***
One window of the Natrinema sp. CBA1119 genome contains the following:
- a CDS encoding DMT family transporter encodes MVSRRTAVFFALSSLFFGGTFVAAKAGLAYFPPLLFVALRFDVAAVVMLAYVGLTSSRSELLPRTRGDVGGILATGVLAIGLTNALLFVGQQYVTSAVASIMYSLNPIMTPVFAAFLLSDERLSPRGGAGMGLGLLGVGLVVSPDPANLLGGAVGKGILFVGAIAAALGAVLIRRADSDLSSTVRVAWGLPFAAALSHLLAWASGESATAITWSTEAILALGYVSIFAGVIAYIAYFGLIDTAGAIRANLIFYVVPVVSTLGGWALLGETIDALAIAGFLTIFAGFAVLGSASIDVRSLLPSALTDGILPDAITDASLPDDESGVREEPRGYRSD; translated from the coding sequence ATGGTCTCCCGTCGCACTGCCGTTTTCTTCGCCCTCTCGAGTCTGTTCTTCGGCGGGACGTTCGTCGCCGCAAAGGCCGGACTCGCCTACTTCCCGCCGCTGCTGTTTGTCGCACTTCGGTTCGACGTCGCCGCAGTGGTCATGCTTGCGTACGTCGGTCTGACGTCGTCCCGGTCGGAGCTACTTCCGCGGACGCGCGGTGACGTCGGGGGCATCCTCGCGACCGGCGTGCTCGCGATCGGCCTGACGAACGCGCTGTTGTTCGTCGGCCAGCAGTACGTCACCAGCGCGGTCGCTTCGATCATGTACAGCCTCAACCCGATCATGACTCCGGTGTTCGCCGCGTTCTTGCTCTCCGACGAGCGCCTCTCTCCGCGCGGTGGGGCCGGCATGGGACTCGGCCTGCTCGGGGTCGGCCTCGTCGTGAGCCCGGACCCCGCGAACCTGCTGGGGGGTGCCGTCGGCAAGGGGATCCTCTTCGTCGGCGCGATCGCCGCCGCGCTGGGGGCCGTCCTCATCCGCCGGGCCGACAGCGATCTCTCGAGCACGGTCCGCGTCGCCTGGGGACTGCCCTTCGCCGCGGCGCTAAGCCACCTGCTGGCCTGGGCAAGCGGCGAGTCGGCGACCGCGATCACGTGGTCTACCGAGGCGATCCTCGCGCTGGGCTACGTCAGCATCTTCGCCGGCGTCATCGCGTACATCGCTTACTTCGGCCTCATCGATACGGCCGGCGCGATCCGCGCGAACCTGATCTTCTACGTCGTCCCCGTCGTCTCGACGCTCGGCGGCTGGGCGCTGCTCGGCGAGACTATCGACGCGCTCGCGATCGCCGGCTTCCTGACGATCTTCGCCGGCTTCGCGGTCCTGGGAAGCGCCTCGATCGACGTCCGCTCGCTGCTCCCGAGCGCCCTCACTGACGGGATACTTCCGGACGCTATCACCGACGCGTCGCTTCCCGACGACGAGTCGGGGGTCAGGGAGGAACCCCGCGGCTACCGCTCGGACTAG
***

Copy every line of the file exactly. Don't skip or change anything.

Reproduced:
One window of the Natrinema sp. CBA1119 genome contains the following:
- a CDS encoding DMT family transporter encodes MVSRRTAVFFALSSLFFGGTFVAAKAGLAYFPPLLFVALRFDVAAVVMLAYVGLTSSRSELLPRTRGDVGGILATGVLAIGLTNALLFVGQQYVTSAVASIMYSLNPIMTPVFAAFLLSDERLSPRGGAGMGLGLLGVGLVVSPDPANLLGGAVGKGILFVGAIAAALGAVLIRRADSDLSSTVRVAWGLPFAAALSHLLAWASGESATAITWSTEAILALGYVSIFAGVIAYIAYFGLIDTAGAIRANLIFYVVPVVSTLGGWALLGETIDALAIAGFLTIFAGFAVLGSASIDVRSLLPSALTDGILPDAITDASLPDDESGVREEPRGYRSD; translated from the coding sequence ATGGTCTCCCGTCGCACTGCCGTTTTCTTCGCCCTCTCGAGTCTGTTCTTCGGCGGGACGTTCGTCGCCGCAAAGGCCGGACTCGCCTACTTCCCGCCGCTGCTGTTTGTCGCACTTCGGTTCGACGTCGCCGCAGTGGTCATGCTTGCGTACGTCGGTCTGACGTCGTCCCGGTCGGAGCTACTTCCGCGGACGCGCGGTGACGTCGGGGGCATCCTCGCGACCGGCGTGCTCGCGATCGGCCTGACGAACGCGCTGTTGTTCGTCGGCCAGCAGTACGTCACCAGCGCGGTCGCTTCGATCATGTACAGCCTCAACCCGATCATGACTCCGGTGTTCGCCGCGTTCTTGCTCTCCGACGAGCGCCTCTCTCCGCGCGGTGGGGCCGGCATGGGACTCGGCCTGCTCGGGGTCGGCCTCGTCGTGAGCCCGGACCCCGCGAACCTGCTGGGGGGTGCCGTCGGCAAGGGGATCCTCTTCGTCGGCGCGATCGCCGCCGCGCTGGGGGCCGTCCTCATCCGCCGGGCCGACAGCGATCTCTCGAGCACGGTCCGCGTCGCCTGGGGACTGCCCTTCGCCGCGGCGCTAAGCCACCTGCTGGCCTGGGCAAGCGGCGAGTCGGCGACCGCGATCACGTGGTCTACCGAGGCGATCCTCGCGCTGGGCTACGTCAGCATCTTCGCCGGCGTCATCGCGTACATCGCTTACTTCGGCCTCATCGATACGGCCGGCGCGATCCGCGCGAACCTGATCTTCTACGTCGTCCCCGTCGTCTCGACGCTCGGCGGCTGGGCGCTGCTCGGCGAGACTATCGACGCGCTCGCGATCGCCGGCTTCCTGACGATCTTCGCCGGCTTCGCGGTCCTGGGAAGCGCCTCGATCGACGTCCGCTCGCTGCTCCCGAGCGCCCTCACTGACGGGATACTTCCGGACGCTATCACCGACGCGTCGCTTCCCGACGACGAGTCGGGGGTCAGGGAGGAACCCCGCGGCTACCGCTCGGACTAG